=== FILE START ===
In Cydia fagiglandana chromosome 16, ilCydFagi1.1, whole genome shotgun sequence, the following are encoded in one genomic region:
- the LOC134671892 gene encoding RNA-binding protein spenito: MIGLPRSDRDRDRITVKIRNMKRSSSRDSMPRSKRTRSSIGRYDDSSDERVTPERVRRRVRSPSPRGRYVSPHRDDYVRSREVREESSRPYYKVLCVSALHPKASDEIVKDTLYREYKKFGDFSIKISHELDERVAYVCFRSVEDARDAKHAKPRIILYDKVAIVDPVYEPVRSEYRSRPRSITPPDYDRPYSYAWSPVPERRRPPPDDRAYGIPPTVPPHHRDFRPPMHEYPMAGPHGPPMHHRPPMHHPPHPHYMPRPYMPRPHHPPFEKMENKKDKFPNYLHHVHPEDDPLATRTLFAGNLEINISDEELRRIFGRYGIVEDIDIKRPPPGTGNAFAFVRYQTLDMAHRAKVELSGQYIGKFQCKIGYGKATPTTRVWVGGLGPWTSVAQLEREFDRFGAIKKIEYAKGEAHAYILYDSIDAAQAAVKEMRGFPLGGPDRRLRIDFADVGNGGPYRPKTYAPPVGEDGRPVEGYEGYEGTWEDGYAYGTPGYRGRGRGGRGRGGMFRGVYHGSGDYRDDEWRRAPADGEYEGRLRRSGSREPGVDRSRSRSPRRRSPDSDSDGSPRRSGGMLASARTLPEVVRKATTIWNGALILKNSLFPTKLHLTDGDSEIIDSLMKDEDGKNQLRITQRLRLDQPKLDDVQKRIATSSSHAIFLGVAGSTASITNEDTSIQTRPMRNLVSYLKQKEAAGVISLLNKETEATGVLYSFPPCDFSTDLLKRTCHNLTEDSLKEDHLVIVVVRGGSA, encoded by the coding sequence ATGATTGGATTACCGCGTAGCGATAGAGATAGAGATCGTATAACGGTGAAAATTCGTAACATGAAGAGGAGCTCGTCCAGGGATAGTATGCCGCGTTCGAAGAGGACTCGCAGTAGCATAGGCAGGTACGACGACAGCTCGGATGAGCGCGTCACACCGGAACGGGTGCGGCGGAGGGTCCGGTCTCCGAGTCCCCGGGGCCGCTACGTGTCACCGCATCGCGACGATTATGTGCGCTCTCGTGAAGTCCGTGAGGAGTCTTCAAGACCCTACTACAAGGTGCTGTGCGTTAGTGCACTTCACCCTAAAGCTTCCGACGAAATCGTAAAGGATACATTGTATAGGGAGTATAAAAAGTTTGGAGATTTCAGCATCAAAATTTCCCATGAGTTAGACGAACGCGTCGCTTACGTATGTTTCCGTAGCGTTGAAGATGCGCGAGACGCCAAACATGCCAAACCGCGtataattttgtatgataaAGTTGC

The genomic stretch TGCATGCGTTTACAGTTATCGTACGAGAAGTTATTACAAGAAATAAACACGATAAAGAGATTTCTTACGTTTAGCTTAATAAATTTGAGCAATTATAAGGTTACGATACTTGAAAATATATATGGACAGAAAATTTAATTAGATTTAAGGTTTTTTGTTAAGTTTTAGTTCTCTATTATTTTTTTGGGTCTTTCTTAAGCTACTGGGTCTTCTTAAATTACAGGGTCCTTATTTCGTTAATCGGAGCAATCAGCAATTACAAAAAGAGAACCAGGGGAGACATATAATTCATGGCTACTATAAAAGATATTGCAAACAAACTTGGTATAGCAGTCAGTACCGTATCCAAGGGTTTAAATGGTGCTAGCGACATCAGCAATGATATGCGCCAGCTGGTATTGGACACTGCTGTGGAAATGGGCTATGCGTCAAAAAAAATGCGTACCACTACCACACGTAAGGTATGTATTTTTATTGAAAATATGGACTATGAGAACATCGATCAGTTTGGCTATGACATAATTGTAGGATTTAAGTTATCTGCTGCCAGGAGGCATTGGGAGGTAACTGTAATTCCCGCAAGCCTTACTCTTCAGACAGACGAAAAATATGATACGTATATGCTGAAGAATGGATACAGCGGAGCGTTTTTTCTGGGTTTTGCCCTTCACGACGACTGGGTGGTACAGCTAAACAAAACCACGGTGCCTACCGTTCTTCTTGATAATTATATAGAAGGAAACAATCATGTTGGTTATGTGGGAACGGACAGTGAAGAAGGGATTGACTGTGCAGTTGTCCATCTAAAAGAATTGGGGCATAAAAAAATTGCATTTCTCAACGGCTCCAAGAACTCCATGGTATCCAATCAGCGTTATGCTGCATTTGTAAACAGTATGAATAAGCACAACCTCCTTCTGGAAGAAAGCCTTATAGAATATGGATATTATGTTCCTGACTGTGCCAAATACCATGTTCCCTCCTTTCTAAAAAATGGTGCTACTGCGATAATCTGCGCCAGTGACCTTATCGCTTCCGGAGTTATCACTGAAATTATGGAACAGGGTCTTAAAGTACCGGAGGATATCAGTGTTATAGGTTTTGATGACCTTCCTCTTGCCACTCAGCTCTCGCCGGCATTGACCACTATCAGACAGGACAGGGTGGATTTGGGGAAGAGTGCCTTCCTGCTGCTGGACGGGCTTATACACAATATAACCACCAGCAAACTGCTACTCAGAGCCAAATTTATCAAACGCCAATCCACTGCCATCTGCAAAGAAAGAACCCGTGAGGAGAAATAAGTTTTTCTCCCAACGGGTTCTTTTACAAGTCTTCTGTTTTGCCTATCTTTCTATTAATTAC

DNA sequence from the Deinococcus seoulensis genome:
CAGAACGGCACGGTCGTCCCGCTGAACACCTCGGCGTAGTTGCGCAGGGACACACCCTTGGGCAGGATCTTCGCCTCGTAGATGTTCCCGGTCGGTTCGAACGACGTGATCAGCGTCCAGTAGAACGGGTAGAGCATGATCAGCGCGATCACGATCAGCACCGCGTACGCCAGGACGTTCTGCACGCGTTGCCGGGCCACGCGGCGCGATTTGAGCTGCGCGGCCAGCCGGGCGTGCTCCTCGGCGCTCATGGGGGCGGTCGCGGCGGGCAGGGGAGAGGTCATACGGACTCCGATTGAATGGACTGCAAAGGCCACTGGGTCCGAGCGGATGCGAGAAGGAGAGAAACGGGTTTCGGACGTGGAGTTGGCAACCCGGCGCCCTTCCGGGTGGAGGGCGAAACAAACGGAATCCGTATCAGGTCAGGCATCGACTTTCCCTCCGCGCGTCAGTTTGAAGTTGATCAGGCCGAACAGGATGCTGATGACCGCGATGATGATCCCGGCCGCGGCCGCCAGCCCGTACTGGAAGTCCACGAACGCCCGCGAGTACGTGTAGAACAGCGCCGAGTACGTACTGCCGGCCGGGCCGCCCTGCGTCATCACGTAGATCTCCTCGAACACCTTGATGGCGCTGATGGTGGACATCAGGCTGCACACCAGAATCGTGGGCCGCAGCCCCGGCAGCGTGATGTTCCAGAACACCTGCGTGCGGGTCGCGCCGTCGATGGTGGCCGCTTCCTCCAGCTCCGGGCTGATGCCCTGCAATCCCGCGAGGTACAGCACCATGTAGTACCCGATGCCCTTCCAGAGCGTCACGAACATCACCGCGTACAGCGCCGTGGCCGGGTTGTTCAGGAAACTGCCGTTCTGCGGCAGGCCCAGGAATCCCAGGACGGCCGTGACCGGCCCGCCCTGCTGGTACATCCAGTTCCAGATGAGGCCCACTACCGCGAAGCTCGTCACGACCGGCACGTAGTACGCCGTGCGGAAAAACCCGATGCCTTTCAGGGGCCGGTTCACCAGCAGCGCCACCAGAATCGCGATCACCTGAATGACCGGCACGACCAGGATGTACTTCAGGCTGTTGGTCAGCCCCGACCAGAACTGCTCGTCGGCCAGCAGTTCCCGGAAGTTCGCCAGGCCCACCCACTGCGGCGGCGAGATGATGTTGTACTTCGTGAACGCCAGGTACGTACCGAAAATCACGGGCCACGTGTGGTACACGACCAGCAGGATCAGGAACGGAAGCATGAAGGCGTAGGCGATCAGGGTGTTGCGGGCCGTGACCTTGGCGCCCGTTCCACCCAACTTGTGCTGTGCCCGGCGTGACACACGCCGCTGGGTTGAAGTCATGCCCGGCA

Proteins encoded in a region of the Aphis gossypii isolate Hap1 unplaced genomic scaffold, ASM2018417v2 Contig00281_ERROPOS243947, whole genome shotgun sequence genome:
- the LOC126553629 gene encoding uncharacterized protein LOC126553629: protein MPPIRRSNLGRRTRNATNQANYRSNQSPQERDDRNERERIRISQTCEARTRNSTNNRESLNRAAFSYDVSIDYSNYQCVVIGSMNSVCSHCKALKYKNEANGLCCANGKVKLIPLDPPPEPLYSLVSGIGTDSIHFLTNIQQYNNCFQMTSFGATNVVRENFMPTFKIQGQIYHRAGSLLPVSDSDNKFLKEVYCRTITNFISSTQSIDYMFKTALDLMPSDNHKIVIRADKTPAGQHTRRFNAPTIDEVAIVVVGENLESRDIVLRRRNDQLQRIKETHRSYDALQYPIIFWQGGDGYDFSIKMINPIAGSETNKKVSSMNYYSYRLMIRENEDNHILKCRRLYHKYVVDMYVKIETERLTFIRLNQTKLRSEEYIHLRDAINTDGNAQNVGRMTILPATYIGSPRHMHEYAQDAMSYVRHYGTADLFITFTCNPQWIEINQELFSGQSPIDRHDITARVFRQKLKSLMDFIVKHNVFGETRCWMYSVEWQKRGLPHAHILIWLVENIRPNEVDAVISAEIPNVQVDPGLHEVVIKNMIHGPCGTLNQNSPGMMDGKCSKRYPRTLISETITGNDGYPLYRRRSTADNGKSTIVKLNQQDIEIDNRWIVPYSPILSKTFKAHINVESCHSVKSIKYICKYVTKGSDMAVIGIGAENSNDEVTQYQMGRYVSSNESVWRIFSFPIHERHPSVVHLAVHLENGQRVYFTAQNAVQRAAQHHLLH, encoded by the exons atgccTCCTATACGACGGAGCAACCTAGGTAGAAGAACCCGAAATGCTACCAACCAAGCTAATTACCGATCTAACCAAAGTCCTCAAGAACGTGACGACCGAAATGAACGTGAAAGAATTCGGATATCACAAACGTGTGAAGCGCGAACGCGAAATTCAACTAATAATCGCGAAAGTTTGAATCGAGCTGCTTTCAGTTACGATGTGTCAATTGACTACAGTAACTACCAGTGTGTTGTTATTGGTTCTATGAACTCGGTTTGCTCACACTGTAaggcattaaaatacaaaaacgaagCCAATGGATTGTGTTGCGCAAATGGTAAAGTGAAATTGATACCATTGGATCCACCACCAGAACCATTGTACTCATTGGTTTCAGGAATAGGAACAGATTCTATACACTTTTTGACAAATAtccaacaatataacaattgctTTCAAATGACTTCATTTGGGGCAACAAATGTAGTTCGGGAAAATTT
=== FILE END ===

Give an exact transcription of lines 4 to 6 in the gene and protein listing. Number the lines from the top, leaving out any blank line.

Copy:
DNA sequence from the Deinococcus seoulensis genome:
CAGAACGGCACGGTCGTCCCGCTGAACACCTCGGCGTAGTTGCGCAGGGACACACCCTTGGGCAGGATCTTCGCCTCGTAGATGTTCCCGGTCGGTTCGAACGACGTGATCAGCGTCCAGTAGAACGGGTAGAGCATGATCAGCGCGATCACGATCAGCACCGCGTACGCCAGGACGTTCTGCACGCGTTGCCGGGCCACGCGGCGCGATTTGAGCTGCGCGGCCAGCCGGGCGTGCTCCTCGGCGCTCATGGGGGCGGTCGCGGCGGGCAGGGGAGAGGTCATACGGACTCCGATTGAATGGACTGCAAAGGCCACTGGGTCCGAGCGGATGCGAGAAGGAGAGAAACGGGTTTCGGACGTGGAGTTGGCAACCCGGCGCCCTTCCGGGTGGAGGGCGAAACAAACGGAATCCGTATCAGGTCAGGCATCGACTTTCCCTCCGCGCGTCAGTTTGAAGTTGATCAGGCCGAACAGGATGCTGATGACCGCGATGATGATCCCGGCCGCGGCCGCCAGCCCGTACTGGAAGTCCACGAACGCCCGCGAGTACGTGTAGAACAGCGCCGAGTACGTACTGCCGGCCGGGCCGCCCTGCGTCATCACGTAGATCTCCTCGAACACCTTGATGGCGCTGATGGTGGACATCAGGCTGCACACCAGAATCGTGGGCCGCAGCCCCGGCAGCGTGATGTTCCAGAACACCTGCGTGCGGGTCGCGCCGTCGATGGTGGCCGCTTCCTCCAGCTCCGGGCTGATGCCCTGCAATCCCGCGAGGTACAGCACCATGTAGTACCCGATGCCCTTCCAGAGCGTCACGAACATCACCGCGTACAGCGCCGTGGCCGGGTTGTTCAGGAAACTGCCGTTCTGCGGCAGGCCCAGGAATCCCAGGACGGCCGTGACCGGCCCGCCCTGCTGGTACATCCAGTTCCAGATGAGGCCCACTACCGCGAAGCTCGTCACGACCGGCACGTAGTACGCCGTGCGGAAAAACCCGATGCCTTTCAGGGGCCGGTTCACCAGCAGCGCCACCAGAATCGCGATCACCTGAATGACCGGCACGACCAGGATGTACTTCAGGCTGTTGGTCAGCCCCGACCAGAACTGCTCGTCGGCCAGCAGTTCCCGGAAGTTCGCCAGGCCCACCCACTGCGGCGGCGAGATGATGTTGTACTTCGTGAACGCCAGGTACGTACCGAAAATCACGGGCCACGTGTGGTACACGACCAGCAGGATCAGGAACGGAAGCATGAAGGCGTAGGCGATCAGGGTGTTGCGGGCCGTGACCTTGGCGCCCGTTCCACCCAACTTGTGCTGTGCCCGGCGTGACACACGCCGCTGGGTTGAAGTCATGCCCGGCA

Proteins encoded in a region of the Aphis gossypii isolate Hap1 unplaced genomic scaffold, ASM2018417v2 Contig00281_ERROPOS243947, whole genome shotgun sequence genome: